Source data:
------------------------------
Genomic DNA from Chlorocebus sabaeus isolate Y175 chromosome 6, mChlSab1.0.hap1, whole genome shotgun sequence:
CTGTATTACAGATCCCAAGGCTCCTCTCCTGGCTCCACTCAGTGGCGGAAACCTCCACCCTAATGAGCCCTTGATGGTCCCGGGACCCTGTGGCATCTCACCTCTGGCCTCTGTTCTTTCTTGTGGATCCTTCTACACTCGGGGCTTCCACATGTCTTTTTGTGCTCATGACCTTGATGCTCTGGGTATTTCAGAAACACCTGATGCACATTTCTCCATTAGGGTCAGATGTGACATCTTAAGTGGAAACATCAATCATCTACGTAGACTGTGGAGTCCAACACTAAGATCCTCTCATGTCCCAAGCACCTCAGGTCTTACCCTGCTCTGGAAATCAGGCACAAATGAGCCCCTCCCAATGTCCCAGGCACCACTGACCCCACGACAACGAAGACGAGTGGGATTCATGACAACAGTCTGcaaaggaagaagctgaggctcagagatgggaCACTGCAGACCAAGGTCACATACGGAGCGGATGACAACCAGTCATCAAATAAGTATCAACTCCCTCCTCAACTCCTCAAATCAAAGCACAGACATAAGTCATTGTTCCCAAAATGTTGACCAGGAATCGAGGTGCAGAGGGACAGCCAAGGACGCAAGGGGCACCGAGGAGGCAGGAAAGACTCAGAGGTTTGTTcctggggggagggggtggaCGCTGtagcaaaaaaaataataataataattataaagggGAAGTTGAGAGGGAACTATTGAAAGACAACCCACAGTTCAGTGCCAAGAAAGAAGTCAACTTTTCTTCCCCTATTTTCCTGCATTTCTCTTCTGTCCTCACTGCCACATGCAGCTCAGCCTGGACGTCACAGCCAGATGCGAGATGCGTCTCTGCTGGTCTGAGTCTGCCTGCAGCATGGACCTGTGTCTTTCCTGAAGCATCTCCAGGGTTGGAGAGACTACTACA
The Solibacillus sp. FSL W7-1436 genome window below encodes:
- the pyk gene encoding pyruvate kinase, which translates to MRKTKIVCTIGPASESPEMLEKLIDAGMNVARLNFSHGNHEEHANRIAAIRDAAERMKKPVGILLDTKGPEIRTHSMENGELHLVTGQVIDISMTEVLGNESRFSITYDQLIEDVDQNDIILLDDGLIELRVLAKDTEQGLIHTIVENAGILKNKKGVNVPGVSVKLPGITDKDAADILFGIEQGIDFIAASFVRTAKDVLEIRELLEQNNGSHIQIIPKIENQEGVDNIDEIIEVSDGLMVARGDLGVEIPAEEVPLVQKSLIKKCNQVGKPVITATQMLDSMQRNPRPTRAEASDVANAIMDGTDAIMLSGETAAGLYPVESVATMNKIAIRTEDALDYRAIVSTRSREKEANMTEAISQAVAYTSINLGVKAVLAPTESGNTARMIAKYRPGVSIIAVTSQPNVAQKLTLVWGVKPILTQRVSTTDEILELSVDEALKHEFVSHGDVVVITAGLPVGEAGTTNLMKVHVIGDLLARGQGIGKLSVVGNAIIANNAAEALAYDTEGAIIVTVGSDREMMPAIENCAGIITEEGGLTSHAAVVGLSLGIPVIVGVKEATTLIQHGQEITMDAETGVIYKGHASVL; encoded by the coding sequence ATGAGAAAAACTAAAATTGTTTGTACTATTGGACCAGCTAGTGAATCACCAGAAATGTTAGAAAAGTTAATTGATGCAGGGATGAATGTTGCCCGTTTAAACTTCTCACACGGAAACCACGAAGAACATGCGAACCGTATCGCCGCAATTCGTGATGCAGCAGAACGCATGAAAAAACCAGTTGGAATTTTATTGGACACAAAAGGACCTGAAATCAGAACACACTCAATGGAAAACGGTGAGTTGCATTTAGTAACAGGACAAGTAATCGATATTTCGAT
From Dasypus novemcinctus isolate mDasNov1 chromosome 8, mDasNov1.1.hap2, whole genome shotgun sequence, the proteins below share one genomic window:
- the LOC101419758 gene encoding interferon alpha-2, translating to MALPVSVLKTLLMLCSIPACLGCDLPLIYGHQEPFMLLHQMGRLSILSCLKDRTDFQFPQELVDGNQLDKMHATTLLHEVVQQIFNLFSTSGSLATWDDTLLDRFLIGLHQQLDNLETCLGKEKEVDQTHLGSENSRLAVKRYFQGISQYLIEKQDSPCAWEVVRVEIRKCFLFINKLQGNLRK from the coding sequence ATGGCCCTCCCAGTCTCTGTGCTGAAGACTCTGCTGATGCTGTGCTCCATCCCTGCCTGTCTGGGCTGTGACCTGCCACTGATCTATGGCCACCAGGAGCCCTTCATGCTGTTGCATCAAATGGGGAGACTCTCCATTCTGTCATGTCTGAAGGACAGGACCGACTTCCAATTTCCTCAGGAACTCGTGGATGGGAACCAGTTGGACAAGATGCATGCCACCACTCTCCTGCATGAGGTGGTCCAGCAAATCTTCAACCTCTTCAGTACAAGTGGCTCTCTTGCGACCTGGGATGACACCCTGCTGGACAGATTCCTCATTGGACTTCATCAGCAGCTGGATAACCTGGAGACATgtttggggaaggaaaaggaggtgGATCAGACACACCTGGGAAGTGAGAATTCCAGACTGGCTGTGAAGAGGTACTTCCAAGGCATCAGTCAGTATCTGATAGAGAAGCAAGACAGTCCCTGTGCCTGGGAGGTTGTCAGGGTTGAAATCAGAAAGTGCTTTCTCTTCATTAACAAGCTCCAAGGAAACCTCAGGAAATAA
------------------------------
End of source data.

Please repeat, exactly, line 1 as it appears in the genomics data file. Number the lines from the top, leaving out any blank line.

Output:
Genomic DNA from Chlorocebus sabaeus isolate Y175 chromosome 6, mChlSab1.0.hap1, whole genome shotgun sequence: